Observers: O'Malley picks won't shift the balance of court
In second term, more nominations await
Gov. Martin O'Malley will get to nominate at least four appellate judges in the next four years, adding to the 10 jurists he picked so far during his tenure.
And although O'Malley (D) has had an opportunity to reconfigure the composition of the Maryland Court of Appeals and the Maryland Court of Special Appeals, his nominations do not appear to have shifted the ideological balance of the appellate courts, according to several judicial observers.
"He had a chance to replace very conservative judges with more progressive judges, and he didn't go in that direction," said C. Christopher Brown, an attorney for the Baltimore law firm of Brown Goldstein Levy, LLP, who has argued cases before the appellate courts and has analyzed the voting patterns of its judges for about 15 years. "Instead, he has appointed more conservative judges."
William L. Reynolds, a University of Maryland School of Law professor who has tracked state appellate court proceedings for nearly 40 years, said O'Malley has appointed "careful and competent" judges.
"I do not detect any shift in ideology in the court's decisions, and I think the judges think of themselves as not having any ideology at all," Reynolds said.
The Appellate Courts Judicial Nominating Commission last week recommended three finalists to replace Court of Special Appeals Judge Arrie W. Davis, who reached the mandatory retirement age of 70 in July.
Maryland voters approved the mandatory judicial retirement statute in 1932. Once they turn 70, judges can be recalled and are allowed to continue sitting on the bench part-time for up to a third of their former salary so caseloads do not build up when vacancies occur.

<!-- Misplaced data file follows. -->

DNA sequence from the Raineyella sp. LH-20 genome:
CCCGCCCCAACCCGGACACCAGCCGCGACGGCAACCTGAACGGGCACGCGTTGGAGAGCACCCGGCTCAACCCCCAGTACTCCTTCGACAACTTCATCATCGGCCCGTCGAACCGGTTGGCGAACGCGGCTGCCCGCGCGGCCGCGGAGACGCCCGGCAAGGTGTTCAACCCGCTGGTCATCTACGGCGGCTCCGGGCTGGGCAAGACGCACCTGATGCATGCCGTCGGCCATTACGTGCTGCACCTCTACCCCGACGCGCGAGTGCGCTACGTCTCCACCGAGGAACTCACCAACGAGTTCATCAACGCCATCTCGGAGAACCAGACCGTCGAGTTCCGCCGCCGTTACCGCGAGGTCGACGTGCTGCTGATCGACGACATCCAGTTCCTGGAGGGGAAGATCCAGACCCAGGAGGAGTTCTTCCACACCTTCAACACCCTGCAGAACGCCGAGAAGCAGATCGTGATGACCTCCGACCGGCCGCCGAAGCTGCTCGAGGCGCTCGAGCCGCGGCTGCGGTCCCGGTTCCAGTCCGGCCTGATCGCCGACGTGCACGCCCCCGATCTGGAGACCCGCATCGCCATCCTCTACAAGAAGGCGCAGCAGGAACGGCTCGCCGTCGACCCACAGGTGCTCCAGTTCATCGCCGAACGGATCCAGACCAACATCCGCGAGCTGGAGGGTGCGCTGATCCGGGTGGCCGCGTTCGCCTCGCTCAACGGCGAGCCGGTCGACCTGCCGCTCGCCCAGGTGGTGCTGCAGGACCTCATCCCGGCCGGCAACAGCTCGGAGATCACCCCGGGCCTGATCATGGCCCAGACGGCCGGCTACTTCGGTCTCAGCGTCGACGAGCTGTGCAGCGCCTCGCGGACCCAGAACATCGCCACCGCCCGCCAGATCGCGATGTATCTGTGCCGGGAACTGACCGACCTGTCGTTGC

O'Malley (D) will pick one of three Baltimore City Circuit Court judges Audrey J. S. Carrion, Shirley M. Watts and Pamela Janice White to replace Arrie, who has served on the 13-member intermediate court since 1990.
The governor plans to interview each candidate and choose a successor in the near future, said O'Malley spokesman Christine Hansen. The state Senate must confirm the nomination.
Two judges on the state's highest court will turn 70 during O'Malley's second term, including Chief Judge Robert M. Bell, who has sat on the bench since 1991 and has led the court since 1996. The other is Joseph F. Murphy Jr., the longtime chief judge of the Court of Special Appeals, whom O'Malley elevated to the high court in 2007.
Court of Special Appeals Judge James R. Eyler will turn 70 in July 2012.
With 10 judicial nominations in his first term and more to come, O'Malley already has left a lasting imprint on the bench, Brown said.
"It's all luck how things time out," he said, referring to the large number of nominations made by O'Malley.
In his four years, former Gov. Robert L. Ehrlich Jr. (R) made only one appointment to the Court of Appeals (Judge Clayton Greene Jr.) and two to the Court of Special Appeals (Judges Timothy E. Meredith and Patrick L. Woodward).
Although a two-term governor is likely to exert some influence through judicial nominations, it's unusual to be able to appoint a decided majority on the high court, Reynolds said.
But O'Malley's most important judicial selection will be his choice to replace Bell, who will be 70 in July 2013 and is the court's most liberal jurist, according to Brown.
In addition to Murphy, Sally D. Adkins and Mary Ellen Barbera were tapped by O'Malley for the Court of Appeals in 2008.
O'Malley's three nominations to the Court of Appeals largely have been "no-brainers" who were elevated from the intermediate court, said Byron L. Warnken, a University of Baltimore School of Law professor who has a practice in Towson. "The cream has naturally risen, and he didn't have much work to do on the Court of Appeals."
To replace Murphy as chief judge of the Court of Special Appeals, O'Malley named Peter B. Krauser, who has sat on the court since 2000. He also appointed to the intermediate court Robert A. Zarnoch, Alexander Wright Jr., Albert J. Matricciani Jr. and Kathryn Grill Graeff in 2008, Christopher B. Kehoe in 2009 and Michele D. Hotten in August.